Poem

A poem by Aldous Leonard Huxley

Books and a coloured skein of thoughts were mine;
And magic words lay ripening in my soul
Till their much-whispered music turned a wine
Whose subtlest power was all in my control.

These things were mine, and they were real for me
As lips and darling eyes and a warm breast:
For I could love a phrase, a melody,
Like a fair woman, worshipped and possessed.

I scorned all fire that outward of the eyes
Could kindle passion; scorned, yet was afraid;
Feared, and yet envied those more deeply wise
Who saw the bright earth beckon and obeyed.

But a time came when, turning full of hate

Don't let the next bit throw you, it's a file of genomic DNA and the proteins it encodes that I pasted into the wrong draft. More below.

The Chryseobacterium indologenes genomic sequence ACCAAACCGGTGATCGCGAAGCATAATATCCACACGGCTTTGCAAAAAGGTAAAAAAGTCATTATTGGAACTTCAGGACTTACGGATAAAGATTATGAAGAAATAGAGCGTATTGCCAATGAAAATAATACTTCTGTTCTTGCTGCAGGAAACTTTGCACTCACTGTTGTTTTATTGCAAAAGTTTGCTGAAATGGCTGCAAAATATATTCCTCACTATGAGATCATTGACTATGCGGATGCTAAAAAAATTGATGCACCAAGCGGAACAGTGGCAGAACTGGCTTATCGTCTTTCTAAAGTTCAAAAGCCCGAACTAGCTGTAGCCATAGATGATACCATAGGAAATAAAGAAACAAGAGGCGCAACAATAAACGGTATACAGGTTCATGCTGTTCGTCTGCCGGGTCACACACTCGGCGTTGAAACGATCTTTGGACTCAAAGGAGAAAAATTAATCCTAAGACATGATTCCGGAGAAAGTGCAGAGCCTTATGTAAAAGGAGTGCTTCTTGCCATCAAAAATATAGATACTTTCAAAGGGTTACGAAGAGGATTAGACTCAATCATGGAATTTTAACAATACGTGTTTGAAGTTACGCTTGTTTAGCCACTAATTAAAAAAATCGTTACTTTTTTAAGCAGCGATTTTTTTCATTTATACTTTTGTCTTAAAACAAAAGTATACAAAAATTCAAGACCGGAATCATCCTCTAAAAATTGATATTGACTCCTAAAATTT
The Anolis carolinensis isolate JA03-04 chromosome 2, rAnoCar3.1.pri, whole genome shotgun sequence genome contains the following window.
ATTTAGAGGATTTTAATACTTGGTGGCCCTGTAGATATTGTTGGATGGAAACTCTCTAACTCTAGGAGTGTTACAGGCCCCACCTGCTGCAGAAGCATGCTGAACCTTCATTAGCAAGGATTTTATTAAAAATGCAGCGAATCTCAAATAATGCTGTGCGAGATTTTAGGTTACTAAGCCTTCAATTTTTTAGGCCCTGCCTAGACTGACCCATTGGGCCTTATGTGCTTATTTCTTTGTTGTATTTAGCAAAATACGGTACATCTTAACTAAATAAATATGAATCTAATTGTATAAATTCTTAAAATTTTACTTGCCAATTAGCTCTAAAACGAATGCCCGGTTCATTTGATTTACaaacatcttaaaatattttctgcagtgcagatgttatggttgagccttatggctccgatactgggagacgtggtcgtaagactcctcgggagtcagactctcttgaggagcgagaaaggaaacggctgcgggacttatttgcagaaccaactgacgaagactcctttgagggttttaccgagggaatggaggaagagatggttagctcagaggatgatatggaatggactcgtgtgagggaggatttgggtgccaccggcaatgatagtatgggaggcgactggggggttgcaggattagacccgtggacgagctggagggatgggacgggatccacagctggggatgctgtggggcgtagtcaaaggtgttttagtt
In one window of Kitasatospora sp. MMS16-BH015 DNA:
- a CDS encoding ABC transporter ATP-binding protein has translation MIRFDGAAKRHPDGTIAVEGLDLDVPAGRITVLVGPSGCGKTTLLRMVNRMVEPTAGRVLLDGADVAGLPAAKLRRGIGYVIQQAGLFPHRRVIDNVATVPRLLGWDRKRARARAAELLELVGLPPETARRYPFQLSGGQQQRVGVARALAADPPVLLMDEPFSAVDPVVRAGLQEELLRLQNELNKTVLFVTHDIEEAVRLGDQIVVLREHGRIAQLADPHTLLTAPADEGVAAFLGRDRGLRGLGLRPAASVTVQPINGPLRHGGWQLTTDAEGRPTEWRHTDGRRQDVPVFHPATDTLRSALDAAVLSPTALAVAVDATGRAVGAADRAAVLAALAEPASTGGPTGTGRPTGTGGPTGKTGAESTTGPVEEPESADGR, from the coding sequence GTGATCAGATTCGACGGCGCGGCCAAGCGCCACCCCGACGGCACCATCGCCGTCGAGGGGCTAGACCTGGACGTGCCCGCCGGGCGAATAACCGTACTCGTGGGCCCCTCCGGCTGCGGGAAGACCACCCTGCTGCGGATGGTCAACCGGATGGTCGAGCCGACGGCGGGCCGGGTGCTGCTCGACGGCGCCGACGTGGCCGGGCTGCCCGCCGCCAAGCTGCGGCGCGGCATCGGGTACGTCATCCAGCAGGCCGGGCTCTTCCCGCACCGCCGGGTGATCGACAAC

And weariness from my remembered themes,
I wished my poet's pipe could modulate
Beauty more palpable than words and dreams.

All loveliness with which an act informs
The dim uncertain chaos of desire
Is mine to-day; it touches me, it warms
Body and spirit with its outward fire.

I am mine no more: I have become a part
Of that great earth that draws a breath and stirs
To meet the spring. But I could wish my heart
Were still a winter of frosty gossamers.

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